/s
    Or maybe they could roll out a hasty patch?
    edited February 2016
  • Reply 12 of 21
    cnocbuicnocbui Posts: 3,613member
    auxio said:
    tenly said:

    If Apple detects this vulnerability, they should shut down the computer and force the user to buy a new one!  Anything short of that is a security risk!!!  They could display something on the screen which clearly communicates the issue and the options a user has available to them - something clear and concise - like "Error 54" maybe...

    /s
    Or maybe they could roll out a hasty patch?
    Or they could do what Apple usually does - give no public response to a reported bug, whatsoever, and slip the fix into an OS update in a couple years time.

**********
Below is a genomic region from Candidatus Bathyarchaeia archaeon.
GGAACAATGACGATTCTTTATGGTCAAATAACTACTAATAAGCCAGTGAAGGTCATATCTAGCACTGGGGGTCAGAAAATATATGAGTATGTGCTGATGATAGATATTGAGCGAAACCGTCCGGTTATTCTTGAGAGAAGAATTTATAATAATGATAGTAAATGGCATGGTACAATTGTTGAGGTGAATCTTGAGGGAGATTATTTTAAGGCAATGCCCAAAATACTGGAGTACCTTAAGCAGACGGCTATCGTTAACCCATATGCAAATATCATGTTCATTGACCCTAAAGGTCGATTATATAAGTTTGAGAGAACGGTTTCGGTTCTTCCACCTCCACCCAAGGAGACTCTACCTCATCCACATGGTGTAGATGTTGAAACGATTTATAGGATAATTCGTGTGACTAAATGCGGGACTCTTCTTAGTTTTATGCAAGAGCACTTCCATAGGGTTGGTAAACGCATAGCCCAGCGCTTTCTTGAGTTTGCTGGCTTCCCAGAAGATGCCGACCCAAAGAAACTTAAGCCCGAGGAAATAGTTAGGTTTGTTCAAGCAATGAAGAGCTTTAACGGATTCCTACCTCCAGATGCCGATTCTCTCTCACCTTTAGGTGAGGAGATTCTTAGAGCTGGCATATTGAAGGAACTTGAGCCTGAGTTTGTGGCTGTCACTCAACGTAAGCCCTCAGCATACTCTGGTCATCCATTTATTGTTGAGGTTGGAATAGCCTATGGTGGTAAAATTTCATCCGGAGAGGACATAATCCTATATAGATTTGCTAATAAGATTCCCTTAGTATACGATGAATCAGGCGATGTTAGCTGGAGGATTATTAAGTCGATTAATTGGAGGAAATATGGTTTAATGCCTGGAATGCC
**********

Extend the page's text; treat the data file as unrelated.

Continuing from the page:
• Reply 13 of 21
    Just one of many reasons I don't let any of my apps auto-update, not to mention that a new version isn't always wanted.
  • Reply 14 of 21
    How to find if apps on your system are possibly affected: http://www.mackungfu.org/how-to-find-if-your-apps-are-affected-by-the-sparkle-hijack
  • Reply 15 of 21
    Oh great:

    Coda 2
    Fitbit Connect
    Fitbit Connect.app/Contents/MacOS/Fitbit Connect Menubar Helper
    Labels & Addresses
    TeamViewer
    Utilities/XQuartz

    I liked Coda when it was available on the Mac App Store. I don't know why they went back to distributing their way again. It's kind of a backwards step. I can see no valid reason for them ditching Mac App Store at all.
    edited February 2016
  • Reply 16 of 21
    I assume that when it was in the App Store, that was before the App Store required sandboxing. Coda is a developer tool; these sorts of apps often need to do things that the App Sandbox won't allow.
  • Reply 17 of 21
    foggyhillfoggyhill Posts: 4,622member
    tenly said: